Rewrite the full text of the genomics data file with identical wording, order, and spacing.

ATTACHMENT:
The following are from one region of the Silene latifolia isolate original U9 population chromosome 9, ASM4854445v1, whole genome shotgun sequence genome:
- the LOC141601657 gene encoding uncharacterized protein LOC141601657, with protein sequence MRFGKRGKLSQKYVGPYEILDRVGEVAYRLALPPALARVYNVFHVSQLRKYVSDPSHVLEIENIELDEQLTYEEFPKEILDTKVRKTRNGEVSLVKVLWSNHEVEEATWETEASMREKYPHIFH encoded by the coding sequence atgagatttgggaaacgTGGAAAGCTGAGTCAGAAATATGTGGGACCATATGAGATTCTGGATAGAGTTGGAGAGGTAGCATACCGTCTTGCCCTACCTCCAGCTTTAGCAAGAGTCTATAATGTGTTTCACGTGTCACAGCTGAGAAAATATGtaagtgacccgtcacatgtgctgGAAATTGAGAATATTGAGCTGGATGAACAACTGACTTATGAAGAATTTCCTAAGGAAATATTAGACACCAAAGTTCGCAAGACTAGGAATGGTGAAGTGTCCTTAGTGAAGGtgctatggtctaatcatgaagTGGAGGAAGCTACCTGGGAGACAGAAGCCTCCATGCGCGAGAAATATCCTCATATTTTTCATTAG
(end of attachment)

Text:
The following are from one region of the Silene latifolia isolate original U9 population chromosome 9, ASM4854445v1, whole genome shotgun sequence genome:
- the LOC141601657 gene encoding uncharacterized protein LOC141601657, with protein sequence MRFGKRGKLSQKYVGPYEILDRVGEVAYRLALPPALARVYNVFHVSQLRKYVSDPSHVLEIENIELDEQLTYEEFPKEILDTKVRKTRNGEVSLVKVLWSNHEVEEATWETEASMREKYPHIFH encoded by the coding sequence atgagatttgggaaacgTGGAAAGCTGAGTCAGAAATATGTGGGACCATATGAGATTCTGGATAGAGTTGGAGAGGTAGCATACCGTCTTGCCCTACCTCCAGCTTTAGCAAGAGTCTATAATGTGTTTCACGTGTCACAGCTGAGAAAATATGtaagtgacccgtcacatgtgctgGAAATTGAGAATATTGAGCTGGATGAACAACTGACTTATGAAGAATTTCCTAAGGAAATATTAGACACCAAAGTTCGCAAGACTAGGAATGGTGAAGTGTCCTTAGTGAAGGtgctatggtctaatcatgaagTGGAGGAAGCTACCTGGGAGACAGAAGCCTCCATGCGCGAGAAATATCCTCATATTTTTCATTAG